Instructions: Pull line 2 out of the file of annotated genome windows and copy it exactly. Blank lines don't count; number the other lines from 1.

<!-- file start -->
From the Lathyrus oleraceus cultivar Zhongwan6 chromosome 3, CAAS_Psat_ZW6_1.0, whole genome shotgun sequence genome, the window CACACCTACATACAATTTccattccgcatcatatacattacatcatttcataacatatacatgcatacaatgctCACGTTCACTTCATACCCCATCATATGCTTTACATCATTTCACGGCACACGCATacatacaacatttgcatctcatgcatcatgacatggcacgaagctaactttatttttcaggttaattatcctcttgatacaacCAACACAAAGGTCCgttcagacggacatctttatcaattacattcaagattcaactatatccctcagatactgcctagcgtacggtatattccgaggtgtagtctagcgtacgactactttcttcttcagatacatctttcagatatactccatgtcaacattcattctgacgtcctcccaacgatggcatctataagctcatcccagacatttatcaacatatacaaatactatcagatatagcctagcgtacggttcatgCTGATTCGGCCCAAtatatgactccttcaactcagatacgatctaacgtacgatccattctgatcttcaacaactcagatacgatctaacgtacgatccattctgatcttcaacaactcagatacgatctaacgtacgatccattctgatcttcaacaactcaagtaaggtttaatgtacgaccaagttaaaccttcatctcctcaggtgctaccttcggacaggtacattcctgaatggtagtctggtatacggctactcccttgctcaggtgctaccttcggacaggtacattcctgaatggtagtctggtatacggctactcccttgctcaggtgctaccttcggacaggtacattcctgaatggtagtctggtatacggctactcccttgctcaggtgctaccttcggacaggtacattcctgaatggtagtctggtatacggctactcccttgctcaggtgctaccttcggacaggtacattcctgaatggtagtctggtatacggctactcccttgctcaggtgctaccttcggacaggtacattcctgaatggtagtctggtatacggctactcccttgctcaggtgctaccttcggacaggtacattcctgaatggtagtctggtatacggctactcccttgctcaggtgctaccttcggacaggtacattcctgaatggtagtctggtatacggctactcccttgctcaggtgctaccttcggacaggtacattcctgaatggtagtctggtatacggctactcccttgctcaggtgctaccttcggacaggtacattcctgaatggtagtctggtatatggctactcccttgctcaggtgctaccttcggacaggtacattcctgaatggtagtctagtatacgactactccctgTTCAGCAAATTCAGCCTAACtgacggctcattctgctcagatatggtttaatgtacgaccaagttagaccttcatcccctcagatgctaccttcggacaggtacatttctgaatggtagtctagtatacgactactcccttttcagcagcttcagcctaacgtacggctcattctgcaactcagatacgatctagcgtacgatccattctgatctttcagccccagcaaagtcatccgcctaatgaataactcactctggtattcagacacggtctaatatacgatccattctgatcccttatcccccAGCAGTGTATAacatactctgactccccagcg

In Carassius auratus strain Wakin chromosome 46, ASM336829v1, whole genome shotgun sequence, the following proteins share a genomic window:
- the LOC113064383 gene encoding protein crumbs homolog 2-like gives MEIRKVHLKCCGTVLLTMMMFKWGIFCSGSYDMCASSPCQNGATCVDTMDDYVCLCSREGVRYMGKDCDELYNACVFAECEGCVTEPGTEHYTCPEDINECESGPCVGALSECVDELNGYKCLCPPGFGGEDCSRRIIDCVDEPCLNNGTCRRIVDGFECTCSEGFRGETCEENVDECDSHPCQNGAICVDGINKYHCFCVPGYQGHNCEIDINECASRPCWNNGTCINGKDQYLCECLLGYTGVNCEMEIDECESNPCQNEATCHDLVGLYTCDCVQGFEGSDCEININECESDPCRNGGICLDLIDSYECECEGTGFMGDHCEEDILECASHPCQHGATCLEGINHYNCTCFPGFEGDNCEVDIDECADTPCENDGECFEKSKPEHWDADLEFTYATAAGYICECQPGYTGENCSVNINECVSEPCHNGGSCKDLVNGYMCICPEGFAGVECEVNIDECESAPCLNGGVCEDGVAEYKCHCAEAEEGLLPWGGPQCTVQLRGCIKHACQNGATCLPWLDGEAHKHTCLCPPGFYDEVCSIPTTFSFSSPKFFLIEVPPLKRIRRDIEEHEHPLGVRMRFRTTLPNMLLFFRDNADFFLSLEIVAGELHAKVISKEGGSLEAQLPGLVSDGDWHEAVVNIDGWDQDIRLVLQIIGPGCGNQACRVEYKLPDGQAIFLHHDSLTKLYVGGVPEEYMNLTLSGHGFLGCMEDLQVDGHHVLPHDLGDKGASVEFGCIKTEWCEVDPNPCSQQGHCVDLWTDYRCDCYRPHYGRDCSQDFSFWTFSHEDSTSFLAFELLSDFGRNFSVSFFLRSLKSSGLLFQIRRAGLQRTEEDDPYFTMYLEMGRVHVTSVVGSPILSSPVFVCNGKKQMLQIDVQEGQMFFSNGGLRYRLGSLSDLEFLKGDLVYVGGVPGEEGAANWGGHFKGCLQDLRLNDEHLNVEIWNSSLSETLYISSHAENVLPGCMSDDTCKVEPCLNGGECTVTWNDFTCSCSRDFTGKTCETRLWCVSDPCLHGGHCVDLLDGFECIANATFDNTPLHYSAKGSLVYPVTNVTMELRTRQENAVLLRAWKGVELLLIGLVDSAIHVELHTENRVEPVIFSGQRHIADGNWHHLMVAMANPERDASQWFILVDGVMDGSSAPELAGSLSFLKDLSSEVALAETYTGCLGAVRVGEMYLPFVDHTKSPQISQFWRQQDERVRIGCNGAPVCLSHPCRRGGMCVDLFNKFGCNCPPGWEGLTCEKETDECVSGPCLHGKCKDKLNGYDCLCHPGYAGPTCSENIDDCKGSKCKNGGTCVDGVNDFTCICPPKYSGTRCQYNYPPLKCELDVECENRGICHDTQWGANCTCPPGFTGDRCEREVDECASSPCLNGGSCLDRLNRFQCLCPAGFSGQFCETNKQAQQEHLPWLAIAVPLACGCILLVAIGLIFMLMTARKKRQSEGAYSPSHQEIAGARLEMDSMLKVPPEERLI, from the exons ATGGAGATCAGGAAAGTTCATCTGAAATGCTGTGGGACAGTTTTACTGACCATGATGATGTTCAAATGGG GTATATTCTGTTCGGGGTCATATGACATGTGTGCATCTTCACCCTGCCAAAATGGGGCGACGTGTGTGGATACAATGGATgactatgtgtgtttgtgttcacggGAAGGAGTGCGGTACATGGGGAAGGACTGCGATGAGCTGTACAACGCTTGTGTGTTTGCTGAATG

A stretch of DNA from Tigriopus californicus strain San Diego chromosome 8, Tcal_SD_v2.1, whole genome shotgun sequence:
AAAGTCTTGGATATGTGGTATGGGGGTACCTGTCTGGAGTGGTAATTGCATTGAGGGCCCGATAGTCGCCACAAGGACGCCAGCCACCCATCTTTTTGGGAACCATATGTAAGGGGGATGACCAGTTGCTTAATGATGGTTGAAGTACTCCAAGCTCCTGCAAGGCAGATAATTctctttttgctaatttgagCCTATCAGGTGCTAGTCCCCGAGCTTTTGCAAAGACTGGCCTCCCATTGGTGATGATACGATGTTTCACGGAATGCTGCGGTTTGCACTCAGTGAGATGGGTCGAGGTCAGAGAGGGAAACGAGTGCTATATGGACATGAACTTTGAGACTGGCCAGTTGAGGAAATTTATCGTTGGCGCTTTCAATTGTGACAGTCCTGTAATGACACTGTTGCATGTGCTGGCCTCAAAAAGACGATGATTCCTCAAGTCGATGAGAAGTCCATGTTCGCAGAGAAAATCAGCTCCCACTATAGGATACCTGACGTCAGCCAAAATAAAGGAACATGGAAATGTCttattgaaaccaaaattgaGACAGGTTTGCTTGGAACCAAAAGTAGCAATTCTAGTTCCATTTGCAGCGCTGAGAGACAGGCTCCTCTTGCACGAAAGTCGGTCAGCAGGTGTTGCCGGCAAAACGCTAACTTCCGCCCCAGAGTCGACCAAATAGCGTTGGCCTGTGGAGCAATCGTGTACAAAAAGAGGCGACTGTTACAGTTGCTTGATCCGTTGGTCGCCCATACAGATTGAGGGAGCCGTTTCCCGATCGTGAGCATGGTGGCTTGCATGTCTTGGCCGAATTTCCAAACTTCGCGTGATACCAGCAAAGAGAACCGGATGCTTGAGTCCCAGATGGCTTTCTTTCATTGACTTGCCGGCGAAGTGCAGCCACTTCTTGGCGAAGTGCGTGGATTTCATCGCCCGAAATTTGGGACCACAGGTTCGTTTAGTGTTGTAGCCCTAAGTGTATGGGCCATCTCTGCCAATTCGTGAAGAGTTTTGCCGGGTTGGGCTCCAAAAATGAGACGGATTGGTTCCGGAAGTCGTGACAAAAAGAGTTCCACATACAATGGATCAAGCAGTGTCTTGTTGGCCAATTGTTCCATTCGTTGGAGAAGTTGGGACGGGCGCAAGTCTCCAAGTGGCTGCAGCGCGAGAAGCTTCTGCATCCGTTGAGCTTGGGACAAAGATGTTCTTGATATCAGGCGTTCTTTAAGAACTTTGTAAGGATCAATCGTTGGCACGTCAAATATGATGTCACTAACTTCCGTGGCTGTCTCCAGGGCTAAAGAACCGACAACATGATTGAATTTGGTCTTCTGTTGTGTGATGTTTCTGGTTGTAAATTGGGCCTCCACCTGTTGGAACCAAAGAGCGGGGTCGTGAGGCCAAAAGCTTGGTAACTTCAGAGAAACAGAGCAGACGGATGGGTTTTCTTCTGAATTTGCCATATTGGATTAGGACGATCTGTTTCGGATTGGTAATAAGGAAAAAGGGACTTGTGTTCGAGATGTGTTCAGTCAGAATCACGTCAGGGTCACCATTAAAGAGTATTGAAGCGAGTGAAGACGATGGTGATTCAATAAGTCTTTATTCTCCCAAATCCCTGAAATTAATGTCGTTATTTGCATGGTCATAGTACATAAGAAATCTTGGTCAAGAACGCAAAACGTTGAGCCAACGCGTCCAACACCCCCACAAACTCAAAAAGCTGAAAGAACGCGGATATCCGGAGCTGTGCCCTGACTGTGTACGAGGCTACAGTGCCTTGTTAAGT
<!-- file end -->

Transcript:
In Carassius auratus strain Wakin chromosome 46, ASM336829v1, whole genome shotgun sequence, the following proteins share a genomic window: